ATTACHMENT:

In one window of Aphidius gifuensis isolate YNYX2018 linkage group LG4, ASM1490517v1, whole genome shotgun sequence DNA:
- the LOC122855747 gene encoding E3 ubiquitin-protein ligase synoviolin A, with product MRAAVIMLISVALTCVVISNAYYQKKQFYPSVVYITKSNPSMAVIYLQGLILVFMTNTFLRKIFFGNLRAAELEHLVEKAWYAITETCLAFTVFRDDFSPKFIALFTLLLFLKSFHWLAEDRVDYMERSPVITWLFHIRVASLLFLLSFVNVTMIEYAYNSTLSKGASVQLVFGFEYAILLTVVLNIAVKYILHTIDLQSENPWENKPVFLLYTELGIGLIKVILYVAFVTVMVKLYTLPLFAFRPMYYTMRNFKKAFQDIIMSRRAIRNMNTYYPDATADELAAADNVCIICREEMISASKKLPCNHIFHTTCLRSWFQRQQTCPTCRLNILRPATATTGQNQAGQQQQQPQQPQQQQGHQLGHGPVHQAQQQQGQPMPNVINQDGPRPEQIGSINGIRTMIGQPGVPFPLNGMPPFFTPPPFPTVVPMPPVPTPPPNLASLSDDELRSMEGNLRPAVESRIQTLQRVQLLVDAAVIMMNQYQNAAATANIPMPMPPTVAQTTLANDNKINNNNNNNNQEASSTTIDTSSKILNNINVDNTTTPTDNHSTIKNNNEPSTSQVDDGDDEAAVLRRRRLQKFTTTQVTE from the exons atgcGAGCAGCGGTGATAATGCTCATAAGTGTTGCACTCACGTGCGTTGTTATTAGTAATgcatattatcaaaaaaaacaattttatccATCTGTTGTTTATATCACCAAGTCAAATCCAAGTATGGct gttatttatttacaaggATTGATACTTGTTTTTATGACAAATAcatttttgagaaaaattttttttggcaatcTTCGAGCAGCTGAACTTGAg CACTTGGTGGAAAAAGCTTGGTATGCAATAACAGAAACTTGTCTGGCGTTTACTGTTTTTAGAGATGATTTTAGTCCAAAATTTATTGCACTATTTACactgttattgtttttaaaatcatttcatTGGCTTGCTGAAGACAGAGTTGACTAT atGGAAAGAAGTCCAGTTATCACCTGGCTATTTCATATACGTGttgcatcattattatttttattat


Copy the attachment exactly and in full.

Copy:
In one window of Aphidius gifuensis isolate YNYX2018 linkage group LG4, ASM1490517v1, whole genome shotgun sequence DNA:
- the LOC122855747 gene encoding E3 ubiquitin-protein ligase synoviolin A, with product MRAAVIMLISVALTCVVISNAYYQKKQFYPSVVYITKSNPSMAVIYLQGLILVFMTNTFLRKIFFGNLRAAELEHLVEKAWYAITETCLAFTVFRDDFSPKFIALFTLLLFLKSFHWLAEDRVDYMERSPVITWLFHIRVASLLFLLSFVNVTMIEYAYNSTLSKGASVQLVFGFEYAILLTVVLNIAVKYILHTIDLQSENPWENKPVFLLYTELGIGLIKVILYVAFVTVMVKLYTLPLFAFRPMYYTMRNFKKAFQDIIMSRRAIRNMNTYYPDATADELAAADNVCIICREEMISASKKLPCNHIFHTTCLRSWFQRQQTCPTCRLNILRPATATTGQNQAGQQQQQPQQPQQQQGHQLGHGPVHQAQQQQGQPMPNVINQDGPRPEQIGSINGIRTMIGQPGVPFPLNGMPPFFTPPPFPTVVPMPPVPTPPPNLASLSDDELRSMEGNLRPAVESRIQTLQRVQLLVDAAVIMMNQYQNAAATANIPMPMPPTVAQTTLANDNKINNNNNNNNQEASSTTIDTSSKILNNINVDNTTTPTDNHSTIKNNNEPSTSQVDDGDDEAAVLRRRRLQKFTTTQVTE from the exons atgcGAGCAGCGGTGATAATGCTCATAAGTGTTGCACTCACGTGCGTTGTTATTAGTAATgcatattatcaaaaaaaacaattttatccATCTGTTGTTTATATCACCAAGTCAAATCCAAGTATGGct gttatttatttacaaggATTGATACTTGTTTTTATGACAAATAcatttttgagaaaaattttttttggcaatcTTCGAGCAGCTGAACTTGAg CACTTGGTGGAAAAAGCTTGGTATGCAATAACAGAAACTTGTCTGGCGTTTACTGTTTTTAGAGATGATTTTAGTCCAAAATTTATTGCACTATTTACactgttattgtttttaaaatcatttcatTGGCTTGCTGAAGACAGAGTTGACTAT atGGAAAGAAGTCCAGTTATCACCTGGCTATTTCATATACGTGttgcatcattattatttttattat